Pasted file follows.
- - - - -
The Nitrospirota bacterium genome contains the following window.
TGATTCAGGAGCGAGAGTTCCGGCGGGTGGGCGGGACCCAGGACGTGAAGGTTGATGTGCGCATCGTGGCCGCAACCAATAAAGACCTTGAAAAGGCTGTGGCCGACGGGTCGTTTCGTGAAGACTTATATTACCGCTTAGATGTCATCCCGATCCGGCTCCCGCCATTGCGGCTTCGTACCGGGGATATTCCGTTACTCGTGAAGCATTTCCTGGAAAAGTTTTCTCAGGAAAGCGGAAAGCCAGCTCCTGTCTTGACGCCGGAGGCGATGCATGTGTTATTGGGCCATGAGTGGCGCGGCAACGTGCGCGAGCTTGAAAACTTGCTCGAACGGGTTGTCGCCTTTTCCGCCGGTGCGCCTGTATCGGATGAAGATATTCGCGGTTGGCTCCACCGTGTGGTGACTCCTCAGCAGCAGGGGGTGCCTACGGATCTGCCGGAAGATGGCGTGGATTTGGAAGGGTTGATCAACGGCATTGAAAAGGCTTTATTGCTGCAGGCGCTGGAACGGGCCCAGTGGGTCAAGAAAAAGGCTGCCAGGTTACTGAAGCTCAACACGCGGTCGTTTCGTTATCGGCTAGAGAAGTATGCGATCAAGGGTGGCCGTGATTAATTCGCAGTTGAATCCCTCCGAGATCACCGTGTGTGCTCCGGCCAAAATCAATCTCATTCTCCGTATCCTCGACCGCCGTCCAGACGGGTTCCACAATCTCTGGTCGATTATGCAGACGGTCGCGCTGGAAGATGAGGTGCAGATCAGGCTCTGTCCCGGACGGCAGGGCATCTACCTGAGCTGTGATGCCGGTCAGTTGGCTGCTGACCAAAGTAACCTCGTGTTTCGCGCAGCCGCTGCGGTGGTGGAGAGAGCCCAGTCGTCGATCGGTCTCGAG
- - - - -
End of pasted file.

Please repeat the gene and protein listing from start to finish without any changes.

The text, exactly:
The Nitrospirota bacterium genome contains the following window.
TGATTCAGGAGCGAGAGTTCCGGCGGGTGGGCGGGACCCAGGACGTGAAGGTTGATGTGCGCATCGTGGCCGCAACCAATAAAGACCTTGAAAAGGCTGTGGCCGACGGGTCGTTTCGTGAAGACTTATATTACCGCTTAGATGTCATCCCGATCCGGCTCCCGCCATTGCGGCTTCGTACCGGGGATATTCCGTTACTCGTGAAGCATTTCCTGGAAAAGTTTTCTCAGGAAAGCGGAAAGCCAGCTCCTGTCTTGACGCCGGAGGCGATGCATGTGTTATTGGGCCATGAGTGGCGCGGCAACGTGCGCGAGCTTGAAAACTTGCTCGAACGGGTTGTCGCCTTTTCCGCCGGTGCGCCTGTATCGGATGAAGATATTCGCGGTTGGCTCCACCGTGTGGTGACTCCTCAGCAGCAGGGGGTGCCTACGGATCTGCCGGAAGATGGCGTGGATTTGGAAGGGTTGATCAACGGCATTGAAAAGGCTTTATTGCTGCAGGCGCTGGAACGGGCCCAGTGGGTCAAGAAAAAGGCTGCCAGGTTACTGAAGCTCAACACGCGGTCGTTTCGTTATCGGCTAGAGAAGTATGCGATCAAGGGTGGCCGTGATTAATTCGCAGTTGAATCCCTCCGAGATCACCGTGTGTGCTCCGGCCAAAATCAATCTCATTCTCCGTATCCTCGACCGCCGTCCAGACGGGTTCCACAATCTCTGGTCGATTATGCAGACGGTCGCGCTGGAAGATGAGGTGCAGATCAGGCTCTGTCCCGGACGGCAGGGCATCTACCTGAGCTGTGATGCCGGTCAGTTGGCTGCTGACCAAAGTAACCTCGTGTTTCGCGCAGCCGCTGCGGTGGTGGAGAGAGCCCAGTCGTCGATCGGTCTCGAG